The japanese capital is just 365 days away to go to commemorate the 2020 Games opening ceremony
The last time that Tokyo hosted the Olympic Games is now 55 years ago, but the next time is just 365 days away as the Japanese capital commemorates one year to go to the 2020 Games opening ceremony.
When the Games came to Tokyo in 1964, 82 countries competed in athletics, no man had broken 10 seconds for 100m, the high jump was won with the straddle (men) and scissors (women) techniques and the longest women’s event was 800m. Abebe Bikila became the first man to win two Olympic marathon gold medals, Al Oerter won the third of his four consecutive discus gold medals and Betty Cuthbert won the first Olympic women’s 400m title to add to her 100m and 200m titles in 1956, completing a still unique sprint treble.
More than half a century later, athletics has changed and so has Tokyo but the Japanese city is preparing once again to welcome the world’s best athletes.
In the heart of Tokyo, the reimagined 1964 Olympic stadium, designed by Japanese architect Kengo Kuma, is almost complete.
Swathed in greenery and featuring wooden lattice screens reminiscent of traditional Japanese temple design, the three-tiered stadium will become the stage for the world’s finest athletes to perform at their very best.
Like almost every aspect of the preparation for the 2020 Olympic Games, it will feature the characteristics of both tradition and regeneration. The Games venues are divided into two main zones in the Japanese capital: the Heritage zone (where athletics will take centre stage) and the Tokyo Bay zone, which represents modern Japan and will host the athletes’ village, the Main Press Centre and International Broadcast Centre, and an urban sports venue.
The Japanese intend to break with tradition in one respect, by placing the Olympic cauldron, not at the main stadium, but on the waterfront at the Yume-no-Ohashi Bridge, near the urban sports cluster.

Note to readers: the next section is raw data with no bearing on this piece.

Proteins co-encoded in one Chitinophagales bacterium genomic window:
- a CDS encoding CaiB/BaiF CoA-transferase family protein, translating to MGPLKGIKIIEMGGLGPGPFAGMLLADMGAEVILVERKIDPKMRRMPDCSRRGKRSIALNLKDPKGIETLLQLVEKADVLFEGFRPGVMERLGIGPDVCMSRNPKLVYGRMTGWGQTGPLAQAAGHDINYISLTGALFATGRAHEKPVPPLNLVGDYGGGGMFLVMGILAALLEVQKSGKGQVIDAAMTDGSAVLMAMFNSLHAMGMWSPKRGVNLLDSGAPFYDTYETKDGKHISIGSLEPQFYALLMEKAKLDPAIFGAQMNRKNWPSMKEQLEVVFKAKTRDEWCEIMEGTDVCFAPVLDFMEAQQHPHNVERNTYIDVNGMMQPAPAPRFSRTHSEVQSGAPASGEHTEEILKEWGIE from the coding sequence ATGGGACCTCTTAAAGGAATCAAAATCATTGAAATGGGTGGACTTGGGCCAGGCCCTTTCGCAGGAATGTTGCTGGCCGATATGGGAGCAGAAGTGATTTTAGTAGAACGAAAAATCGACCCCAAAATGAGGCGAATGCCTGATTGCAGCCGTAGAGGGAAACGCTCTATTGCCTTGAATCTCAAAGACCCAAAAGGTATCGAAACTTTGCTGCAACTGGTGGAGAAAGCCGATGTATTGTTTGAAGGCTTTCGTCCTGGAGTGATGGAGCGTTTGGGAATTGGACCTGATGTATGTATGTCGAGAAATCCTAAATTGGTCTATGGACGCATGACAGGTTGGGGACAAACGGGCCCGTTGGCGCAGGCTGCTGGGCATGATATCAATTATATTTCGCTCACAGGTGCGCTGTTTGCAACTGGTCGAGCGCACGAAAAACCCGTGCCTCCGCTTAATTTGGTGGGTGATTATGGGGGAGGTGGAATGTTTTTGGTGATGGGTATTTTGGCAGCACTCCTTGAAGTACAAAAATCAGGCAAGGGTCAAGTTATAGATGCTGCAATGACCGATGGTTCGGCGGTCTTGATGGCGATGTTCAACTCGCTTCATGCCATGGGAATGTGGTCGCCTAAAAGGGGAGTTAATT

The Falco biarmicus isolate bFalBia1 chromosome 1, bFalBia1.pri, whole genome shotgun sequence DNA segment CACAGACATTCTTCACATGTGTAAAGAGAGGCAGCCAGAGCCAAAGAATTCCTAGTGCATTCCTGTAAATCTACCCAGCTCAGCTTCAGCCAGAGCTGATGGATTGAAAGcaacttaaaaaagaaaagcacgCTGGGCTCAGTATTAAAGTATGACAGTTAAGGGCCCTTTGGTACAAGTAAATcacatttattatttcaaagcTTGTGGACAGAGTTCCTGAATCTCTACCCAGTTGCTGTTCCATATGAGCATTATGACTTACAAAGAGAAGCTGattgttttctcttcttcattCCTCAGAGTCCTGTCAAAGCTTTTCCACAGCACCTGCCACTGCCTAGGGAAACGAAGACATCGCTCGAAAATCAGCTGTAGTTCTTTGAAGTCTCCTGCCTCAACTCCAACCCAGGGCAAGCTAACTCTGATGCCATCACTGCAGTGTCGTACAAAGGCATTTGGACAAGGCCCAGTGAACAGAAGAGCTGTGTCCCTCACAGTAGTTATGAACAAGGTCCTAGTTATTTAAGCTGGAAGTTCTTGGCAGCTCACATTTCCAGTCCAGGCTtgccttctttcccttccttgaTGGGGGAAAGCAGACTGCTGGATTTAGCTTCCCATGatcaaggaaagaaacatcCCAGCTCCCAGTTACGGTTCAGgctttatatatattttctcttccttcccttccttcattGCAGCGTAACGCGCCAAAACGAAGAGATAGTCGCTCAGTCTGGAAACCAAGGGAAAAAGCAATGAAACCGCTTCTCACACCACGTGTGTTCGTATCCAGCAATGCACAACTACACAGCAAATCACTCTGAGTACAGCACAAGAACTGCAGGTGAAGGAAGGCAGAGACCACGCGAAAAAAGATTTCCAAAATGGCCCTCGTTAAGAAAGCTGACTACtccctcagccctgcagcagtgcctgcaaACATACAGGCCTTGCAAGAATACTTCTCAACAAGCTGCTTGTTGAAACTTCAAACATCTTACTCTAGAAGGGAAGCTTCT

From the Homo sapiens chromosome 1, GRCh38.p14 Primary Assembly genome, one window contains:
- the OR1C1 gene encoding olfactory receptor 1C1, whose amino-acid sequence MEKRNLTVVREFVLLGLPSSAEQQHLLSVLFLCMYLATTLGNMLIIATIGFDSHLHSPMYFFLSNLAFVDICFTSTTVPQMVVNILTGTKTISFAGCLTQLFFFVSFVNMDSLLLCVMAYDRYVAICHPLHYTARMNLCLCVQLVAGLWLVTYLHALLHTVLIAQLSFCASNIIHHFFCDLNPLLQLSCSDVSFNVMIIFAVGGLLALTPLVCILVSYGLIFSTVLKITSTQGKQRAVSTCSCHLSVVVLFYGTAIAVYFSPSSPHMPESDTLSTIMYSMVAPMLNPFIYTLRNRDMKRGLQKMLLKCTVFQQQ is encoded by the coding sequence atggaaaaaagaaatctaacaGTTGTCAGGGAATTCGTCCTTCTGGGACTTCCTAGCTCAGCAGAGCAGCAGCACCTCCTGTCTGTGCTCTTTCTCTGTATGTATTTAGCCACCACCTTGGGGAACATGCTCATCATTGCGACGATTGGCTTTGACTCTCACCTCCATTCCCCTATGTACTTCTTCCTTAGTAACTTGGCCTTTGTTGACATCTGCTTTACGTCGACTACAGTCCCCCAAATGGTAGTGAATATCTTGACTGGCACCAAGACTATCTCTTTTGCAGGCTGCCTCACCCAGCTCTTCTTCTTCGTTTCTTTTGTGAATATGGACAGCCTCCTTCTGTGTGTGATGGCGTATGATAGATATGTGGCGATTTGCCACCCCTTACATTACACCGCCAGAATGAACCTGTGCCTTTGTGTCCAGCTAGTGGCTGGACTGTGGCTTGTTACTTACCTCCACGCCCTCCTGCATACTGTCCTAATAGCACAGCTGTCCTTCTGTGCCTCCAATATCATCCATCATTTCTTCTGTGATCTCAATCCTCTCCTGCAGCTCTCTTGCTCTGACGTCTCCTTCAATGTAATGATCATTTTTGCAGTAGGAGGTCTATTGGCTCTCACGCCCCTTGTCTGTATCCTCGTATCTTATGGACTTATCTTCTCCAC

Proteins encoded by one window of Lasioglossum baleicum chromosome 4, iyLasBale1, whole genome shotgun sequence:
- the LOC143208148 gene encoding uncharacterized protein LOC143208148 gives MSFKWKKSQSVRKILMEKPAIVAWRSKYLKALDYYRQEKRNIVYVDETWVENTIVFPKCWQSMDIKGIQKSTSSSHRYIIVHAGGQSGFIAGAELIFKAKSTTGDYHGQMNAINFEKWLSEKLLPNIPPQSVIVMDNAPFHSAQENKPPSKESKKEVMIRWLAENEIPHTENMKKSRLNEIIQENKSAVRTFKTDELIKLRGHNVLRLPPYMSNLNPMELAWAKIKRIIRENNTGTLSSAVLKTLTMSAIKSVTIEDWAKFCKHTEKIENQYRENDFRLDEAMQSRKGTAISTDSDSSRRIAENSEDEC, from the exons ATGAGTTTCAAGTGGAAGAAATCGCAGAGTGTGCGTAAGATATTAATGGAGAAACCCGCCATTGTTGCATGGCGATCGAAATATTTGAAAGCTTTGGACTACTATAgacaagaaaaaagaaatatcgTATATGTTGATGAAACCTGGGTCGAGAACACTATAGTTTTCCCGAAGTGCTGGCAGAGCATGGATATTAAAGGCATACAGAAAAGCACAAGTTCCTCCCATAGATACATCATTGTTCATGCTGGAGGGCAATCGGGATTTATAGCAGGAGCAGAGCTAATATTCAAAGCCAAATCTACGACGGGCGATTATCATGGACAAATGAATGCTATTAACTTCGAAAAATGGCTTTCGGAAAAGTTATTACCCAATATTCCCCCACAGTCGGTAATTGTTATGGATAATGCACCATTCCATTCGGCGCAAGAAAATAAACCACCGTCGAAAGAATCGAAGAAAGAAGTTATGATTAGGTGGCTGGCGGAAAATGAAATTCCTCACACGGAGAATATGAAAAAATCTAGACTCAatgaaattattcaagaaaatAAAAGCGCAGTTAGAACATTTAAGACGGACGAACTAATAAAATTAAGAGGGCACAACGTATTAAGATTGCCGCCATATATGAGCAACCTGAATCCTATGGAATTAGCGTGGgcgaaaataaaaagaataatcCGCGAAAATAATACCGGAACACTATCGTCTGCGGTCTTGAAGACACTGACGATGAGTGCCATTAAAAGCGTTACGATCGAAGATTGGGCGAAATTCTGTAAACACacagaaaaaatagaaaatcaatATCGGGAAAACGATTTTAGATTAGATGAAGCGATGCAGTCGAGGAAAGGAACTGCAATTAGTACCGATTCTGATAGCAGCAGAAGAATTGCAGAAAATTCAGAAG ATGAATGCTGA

A second temporary cauldron will be in place at the stadium for the opening and closing ceremonies.
The 1964 Olympic stadium which originally stood on this site and which borders the wooded gardens of Tokyo’s spiritual home, the Meiji Shrine, has been gutted and rebuilt as a modern, sustainable 60,000-seat stadium.
Fans and misting systems have been installed to cool the covered stadium by as much as 10C from the outside temperature, the last seats are going in, the Mondo track is about to be laid and the Japan Sport Council is planning a grand opening with a full house on December 21 this year.
The stadium test event will be held on 5-6 May next year to ensure that the venue and officials are ready to welcome athletes from more than 200 countries.
By the time of the Games, the stadium will be a vertical garden, with plants fringing the covered walkways that encircle the building.
That will be the view of the stadium that the marathon runners will have as they approach at the end of 42 gruelling kilometres that will take them through both historic and modern Tokyo.
The marathon route starts and finishes at the stadium, passing the landmarks of Kaminarimon (the Thunder Gate, which is guarded by the deities of wind and thunder), the Imperial Palace, home of Japan’s new emperor Naruhito, Tokyo Station, the Zojoji temple, Tokyo Tower and the Nihombashi bridge.
posted Wednesday July 24th
by Nicole Jeffery